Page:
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Data Scientists Automated and Unemployed by 2025 - Update!

Summary:  A year ago we wrote about the emergence of fully automated predictive analytic platforms including some with true One-Click Data-In Model-Out capability.  We revisited the five contenders from last year with one new addition and found the automation movement continues to move forward.  We also observed some players from last year have now gone in different directions.  

 Just about a year ago we wrote the original article for which this is the update.  Although it was just a year ago it seems like much longer ago that several newly emerged analytic platform vendors were touting fully automated machine learning platforms, the most extreme and interesting of which were literally One-Click Data-In-Model-Out.

With advances in AI and cloud-based massive parallel processing it was apparent that these folks were out to dramatically simplify the process of building deployment-ready models.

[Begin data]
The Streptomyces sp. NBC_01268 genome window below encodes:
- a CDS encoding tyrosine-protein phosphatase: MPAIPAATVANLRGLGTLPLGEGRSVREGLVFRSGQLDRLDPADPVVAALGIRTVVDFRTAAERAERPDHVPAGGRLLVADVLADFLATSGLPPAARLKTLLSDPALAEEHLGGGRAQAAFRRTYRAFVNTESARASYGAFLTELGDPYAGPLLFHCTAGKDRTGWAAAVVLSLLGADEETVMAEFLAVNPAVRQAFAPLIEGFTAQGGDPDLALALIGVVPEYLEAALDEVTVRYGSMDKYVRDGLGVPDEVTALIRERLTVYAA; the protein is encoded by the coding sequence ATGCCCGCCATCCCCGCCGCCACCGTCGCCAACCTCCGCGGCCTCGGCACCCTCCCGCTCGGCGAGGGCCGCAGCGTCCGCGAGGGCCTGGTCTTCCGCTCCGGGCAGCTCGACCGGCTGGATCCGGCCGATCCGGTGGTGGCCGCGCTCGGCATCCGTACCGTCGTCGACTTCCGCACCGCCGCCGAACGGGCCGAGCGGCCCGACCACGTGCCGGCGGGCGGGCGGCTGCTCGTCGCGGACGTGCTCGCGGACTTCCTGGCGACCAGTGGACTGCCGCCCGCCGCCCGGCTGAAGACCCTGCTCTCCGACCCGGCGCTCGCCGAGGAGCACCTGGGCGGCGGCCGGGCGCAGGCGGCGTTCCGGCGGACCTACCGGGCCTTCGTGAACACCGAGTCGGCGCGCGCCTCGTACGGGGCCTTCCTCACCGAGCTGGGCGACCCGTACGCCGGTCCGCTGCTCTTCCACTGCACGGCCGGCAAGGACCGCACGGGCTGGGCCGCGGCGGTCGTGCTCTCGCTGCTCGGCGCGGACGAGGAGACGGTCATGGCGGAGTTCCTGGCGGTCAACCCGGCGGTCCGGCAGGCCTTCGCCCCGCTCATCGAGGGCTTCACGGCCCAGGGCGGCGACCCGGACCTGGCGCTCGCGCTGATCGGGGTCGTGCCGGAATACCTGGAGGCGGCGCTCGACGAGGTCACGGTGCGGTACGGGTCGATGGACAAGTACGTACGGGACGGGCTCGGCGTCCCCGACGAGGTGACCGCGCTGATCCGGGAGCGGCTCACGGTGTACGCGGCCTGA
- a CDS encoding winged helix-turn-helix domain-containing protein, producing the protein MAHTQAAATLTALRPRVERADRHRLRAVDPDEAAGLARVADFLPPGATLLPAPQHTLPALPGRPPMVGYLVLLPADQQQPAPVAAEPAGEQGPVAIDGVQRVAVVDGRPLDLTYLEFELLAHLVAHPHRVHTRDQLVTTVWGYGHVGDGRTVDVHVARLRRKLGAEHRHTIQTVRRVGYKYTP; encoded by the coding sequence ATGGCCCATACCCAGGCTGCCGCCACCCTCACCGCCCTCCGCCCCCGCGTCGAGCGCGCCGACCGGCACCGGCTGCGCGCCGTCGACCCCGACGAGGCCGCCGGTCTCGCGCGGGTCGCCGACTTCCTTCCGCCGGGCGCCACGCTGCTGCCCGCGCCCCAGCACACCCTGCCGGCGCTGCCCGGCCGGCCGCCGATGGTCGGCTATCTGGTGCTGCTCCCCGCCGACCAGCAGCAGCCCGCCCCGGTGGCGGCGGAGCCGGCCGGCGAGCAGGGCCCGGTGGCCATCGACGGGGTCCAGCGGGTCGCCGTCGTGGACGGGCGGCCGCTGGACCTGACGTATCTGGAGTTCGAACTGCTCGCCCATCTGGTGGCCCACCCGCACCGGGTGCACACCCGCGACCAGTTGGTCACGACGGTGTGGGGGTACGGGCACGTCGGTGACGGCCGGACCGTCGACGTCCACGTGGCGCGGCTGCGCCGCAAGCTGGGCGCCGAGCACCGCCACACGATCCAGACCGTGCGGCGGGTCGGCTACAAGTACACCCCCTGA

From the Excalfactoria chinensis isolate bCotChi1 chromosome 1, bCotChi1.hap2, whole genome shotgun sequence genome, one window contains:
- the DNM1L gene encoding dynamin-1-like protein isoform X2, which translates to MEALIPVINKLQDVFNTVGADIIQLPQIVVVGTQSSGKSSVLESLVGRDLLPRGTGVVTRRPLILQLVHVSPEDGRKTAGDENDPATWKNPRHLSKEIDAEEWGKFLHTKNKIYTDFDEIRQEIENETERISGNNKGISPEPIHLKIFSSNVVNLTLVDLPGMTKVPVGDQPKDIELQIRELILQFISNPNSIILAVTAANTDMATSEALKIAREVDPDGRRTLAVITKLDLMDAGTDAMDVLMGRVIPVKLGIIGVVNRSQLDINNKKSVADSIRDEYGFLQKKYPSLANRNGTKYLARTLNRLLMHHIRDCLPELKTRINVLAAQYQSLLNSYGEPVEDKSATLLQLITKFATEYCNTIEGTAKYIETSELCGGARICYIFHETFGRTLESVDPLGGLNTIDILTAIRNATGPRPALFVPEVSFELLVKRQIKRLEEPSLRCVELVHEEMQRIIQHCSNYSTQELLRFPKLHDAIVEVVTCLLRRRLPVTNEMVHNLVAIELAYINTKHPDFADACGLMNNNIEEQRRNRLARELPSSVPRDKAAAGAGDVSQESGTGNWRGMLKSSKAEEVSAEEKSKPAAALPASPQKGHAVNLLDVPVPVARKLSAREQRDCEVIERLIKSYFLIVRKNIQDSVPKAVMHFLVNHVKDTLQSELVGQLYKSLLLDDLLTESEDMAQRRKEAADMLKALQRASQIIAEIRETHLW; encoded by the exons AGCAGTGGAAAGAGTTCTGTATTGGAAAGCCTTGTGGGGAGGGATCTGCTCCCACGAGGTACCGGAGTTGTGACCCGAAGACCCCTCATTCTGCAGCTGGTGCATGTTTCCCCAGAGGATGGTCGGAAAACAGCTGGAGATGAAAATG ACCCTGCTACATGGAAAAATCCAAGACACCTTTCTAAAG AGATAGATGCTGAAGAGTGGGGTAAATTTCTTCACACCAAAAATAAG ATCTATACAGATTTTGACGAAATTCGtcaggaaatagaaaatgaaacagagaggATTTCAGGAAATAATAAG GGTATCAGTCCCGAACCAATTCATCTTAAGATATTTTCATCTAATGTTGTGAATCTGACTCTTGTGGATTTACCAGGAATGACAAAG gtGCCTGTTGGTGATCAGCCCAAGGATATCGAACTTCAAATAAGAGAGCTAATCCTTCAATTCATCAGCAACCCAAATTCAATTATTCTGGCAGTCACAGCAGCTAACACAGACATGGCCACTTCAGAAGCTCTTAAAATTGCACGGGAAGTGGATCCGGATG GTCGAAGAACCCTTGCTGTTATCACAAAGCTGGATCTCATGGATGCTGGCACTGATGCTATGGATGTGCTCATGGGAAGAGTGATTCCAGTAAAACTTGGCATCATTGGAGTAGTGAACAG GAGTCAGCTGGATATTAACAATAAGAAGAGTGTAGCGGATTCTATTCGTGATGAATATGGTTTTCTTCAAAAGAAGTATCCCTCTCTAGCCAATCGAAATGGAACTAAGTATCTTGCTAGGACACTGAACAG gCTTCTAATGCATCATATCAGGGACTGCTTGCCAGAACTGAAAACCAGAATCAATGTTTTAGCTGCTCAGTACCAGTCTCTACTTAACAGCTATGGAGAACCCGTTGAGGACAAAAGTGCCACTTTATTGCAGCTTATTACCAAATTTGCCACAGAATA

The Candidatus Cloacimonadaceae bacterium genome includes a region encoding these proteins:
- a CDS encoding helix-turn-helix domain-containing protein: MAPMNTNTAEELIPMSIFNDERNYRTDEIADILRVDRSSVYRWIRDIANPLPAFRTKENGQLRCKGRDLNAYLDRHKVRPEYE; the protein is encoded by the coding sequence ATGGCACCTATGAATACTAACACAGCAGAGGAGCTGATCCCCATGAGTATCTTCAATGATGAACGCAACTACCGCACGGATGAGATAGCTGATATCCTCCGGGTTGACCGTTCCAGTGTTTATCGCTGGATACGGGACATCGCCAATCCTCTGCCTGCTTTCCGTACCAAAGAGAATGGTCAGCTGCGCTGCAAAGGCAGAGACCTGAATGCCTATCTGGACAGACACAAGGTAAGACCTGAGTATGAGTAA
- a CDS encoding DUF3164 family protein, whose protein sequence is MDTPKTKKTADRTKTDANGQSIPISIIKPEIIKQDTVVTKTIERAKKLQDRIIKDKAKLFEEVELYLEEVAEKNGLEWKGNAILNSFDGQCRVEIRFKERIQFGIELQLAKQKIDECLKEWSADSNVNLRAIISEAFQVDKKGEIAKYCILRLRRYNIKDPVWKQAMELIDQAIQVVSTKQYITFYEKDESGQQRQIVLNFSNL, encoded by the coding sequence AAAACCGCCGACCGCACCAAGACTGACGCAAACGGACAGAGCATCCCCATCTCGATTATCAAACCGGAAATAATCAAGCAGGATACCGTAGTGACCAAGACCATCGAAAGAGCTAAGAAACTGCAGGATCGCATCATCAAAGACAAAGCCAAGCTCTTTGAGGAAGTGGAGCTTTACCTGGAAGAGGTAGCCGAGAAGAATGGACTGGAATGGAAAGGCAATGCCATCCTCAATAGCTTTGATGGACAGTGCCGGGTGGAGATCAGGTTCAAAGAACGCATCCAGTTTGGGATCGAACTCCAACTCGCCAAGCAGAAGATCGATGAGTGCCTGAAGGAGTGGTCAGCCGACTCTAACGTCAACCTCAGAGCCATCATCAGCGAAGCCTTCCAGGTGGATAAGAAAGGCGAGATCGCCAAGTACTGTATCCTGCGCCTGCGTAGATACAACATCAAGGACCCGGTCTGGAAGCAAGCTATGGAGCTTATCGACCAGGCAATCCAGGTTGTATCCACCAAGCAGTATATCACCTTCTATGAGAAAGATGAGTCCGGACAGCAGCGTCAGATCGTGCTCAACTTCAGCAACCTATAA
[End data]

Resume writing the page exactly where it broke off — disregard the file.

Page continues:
Why?  Well certainly one driver remains the structural shortage of well trained and affordable data scientists.  Hiring is still a problem so trying to do more with fewer DS assets is a reasonable objective.  By the way this applies not only to the personnel costs but also the platform costs if you’ve centralized around one of the major platforms like SAS or SPSS.  So the premise is that fewer trained data scientists can use these tools to produce the same number and quality of models that required a much larger group much longer to do in the past.

The second driver is the on-going push by some analytic platform vendors to ‘democratize’ predictive analytics, by which they mean to make it possible for the citizen data scientist (aka lesser or untrained amateurs) to build some of these models directly.  There are just a whole lot more analysts and citizen data scientists than there are fully trained data scientists and if you want to sell platforms, you’d really like to tap this much larger market.  Gartner says this segment will grow 5X more rapidly than the professional data scientist market.

So to accomplish either or both of these objectives you have to:

  • Make the process of model building extremely simple (which we know it is not).
  • Give reasonably good results very quickly.
  • Be very affordable.

If these vendors are successful this may well reduce demand for fully qualified data scientists and makes it reasonable to ask:

Will We Be Automated and Unemployed by 2025?

 

Automated Predictive Analytics is Here to Stay